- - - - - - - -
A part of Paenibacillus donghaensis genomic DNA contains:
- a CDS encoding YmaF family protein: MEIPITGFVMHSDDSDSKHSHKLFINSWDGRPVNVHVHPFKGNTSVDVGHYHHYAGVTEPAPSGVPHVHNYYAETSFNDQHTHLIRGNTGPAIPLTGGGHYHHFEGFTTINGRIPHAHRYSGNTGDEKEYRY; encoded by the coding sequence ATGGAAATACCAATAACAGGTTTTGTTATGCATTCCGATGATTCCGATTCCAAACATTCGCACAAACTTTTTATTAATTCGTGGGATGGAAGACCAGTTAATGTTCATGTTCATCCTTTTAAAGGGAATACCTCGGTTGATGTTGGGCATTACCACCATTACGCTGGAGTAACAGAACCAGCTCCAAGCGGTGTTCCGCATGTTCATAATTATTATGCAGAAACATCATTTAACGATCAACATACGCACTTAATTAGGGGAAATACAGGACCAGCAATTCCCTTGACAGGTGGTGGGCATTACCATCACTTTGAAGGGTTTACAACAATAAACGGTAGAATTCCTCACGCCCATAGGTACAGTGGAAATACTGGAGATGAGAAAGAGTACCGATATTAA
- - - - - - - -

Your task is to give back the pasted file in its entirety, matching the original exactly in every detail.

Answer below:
A part of Paenibacillus donghaensis genomic DNA contains:
- a CDS encoding YmaF family protein: MEIPITGFVMHSDDSDSKHSHKLFINSWDGRPVNVHVHPFKGNTSVDVGHYHHYAGVTEPAPSGVPHVHNYYAETSFNDQHTHLIRGNTGPAIPLTGGGHYHHFEGFTTINGRIPHAHRYSGNTGDEKEYRY; encoded by the coding sequence ATGGAAATACCAATAACAGGTTTTGTTATGCATTCCGATGATTCCGATTCCAAACATTCGCACAAACTTTTTATTAATTCGTGGGATGGAAGACCAGTTAATGTTCATGTTCATCCTTTTAAAGGGAATACCTCGGTTGATGTTGGGCATTACCACCATTACGCTGGAGTAACAGAACCAGCTCCAAGCGGTGTTCCGCATGTTCATAATTATTATGCAGAAACATCATTTAACGATCAACATACGCACTTAATTAGGGGAAATACAGGACCAGCAATTCCCTTGACAGGTGGTGGGCATTACCATCACTTTGAAGGGTTTACAACAATAAACGGTAGAATTCCTCACGCCCATAGGTACAGTGGAAATACTGGAGATGAGAAAGAGTACCGATATTAA